Madhavan Nair, J.
1. This is an application to revise an order passed against the petitioners under Section 110, cls. (d), (e) and (f) of the Criminal Procedure Code, binding them over to be of good behaviour for three years by executing a bond each in the sum of Rs. 3,000 with two sureties each for Rs. 1,500 as being habitual extortioners and oppressors of their fellow-villagers. Proceedings were first taken against them under Section 107, Criminal Procedure Code, but these were dropped on the 5th of January, 1923, and apparently on the same day the proceedings which form the subject-matter of this revision were started against them on a fresh petition. A preliminary notice under Section 112, Criminal Procedure Code, was sent to them on or about the 10th of January, 1923. A joint enquiry against both the petitioners was then held and the order complained against was passed by the Sub-divisional First Class Magistrate of Coimbatore and this has been confirmed by the District Magistrate.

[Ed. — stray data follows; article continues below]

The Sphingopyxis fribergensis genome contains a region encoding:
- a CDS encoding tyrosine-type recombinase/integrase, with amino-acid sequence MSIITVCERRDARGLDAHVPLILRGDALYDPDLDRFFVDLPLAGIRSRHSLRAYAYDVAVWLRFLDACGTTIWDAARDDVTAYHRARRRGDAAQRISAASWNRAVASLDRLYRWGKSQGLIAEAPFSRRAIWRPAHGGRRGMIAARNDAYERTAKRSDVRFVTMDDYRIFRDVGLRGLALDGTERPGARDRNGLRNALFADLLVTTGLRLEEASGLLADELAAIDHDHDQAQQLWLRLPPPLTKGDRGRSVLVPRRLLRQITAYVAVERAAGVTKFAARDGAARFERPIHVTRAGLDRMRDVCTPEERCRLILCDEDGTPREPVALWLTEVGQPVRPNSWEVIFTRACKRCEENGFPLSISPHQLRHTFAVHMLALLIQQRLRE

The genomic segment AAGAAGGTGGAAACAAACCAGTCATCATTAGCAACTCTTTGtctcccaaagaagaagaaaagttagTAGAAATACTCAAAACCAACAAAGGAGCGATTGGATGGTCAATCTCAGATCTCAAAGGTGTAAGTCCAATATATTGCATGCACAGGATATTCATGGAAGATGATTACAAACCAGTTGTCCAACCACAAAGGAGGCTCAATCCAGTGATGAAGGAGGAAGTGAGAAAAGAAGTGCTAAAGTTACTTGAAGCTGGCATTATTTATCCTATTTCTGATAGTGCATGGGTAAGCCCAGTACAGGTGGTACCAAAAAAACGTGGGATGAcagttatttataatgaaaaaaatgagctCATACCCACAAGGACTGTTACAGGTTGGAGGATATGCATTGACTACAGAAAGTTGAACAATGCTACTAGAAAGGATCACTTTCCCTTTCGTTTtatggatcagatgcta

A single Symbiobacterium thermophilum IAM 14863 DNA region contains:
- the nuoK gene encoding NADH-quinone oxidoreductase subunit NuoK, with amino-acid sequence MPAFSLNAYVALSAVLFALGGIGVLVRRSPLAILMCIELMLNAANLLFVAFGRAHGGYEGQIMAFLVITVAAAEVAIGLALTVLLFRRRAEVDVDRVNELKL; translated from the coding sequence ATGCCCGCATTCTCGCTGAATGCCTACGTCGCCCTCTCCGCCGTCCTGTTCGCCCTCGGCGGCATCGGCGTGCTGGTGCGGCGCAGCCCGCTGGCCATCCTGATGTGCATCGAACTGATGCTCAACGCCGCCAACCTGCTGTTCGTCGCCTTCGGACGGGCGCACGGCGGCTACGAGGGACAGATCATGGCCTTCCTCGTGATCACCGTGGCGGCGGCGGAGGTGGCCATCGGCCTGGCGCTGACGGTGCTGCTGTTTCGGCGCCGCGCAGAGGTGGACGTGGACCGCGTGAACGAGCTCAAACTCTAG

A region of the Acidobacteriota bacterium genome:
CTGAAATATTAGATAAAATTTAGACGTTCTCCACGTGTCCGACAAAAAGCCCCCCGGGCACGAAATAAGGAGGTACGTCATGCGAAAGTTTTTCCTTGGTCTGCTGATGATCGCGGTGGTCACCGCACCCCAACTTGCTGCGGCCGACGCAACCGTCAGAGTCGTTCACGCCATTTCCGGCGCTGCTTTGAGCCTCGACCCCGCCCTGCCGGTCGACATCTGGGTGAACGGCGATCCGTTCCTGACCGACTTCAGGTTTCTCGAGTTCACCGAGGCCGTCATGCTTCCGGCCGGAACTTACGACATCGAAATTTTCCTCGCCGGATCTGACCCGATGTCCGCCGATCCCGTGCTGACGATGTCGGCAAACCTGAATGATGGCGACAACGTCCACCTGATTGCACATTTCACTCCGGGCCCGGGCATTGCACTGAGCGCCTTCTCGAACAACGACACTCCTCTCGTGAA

2. Dr. Swaminadhan, who argued the case at great length, has attacked this order on two grounds, namely, (1) that the proceedings are vitiated on the ground that the notice served upon the petitioners under Section 112 does not comply with the provisions of the Criminal Procedure Code inasmuch as it is very Meagre and does not contain sufficient details regarding the charges brought against them and, in consequence, the petitioners have been handicapped in their defence, and (2) that the trial of the petitioners jointly has also in the circumstances of this case considerably prejudiced them.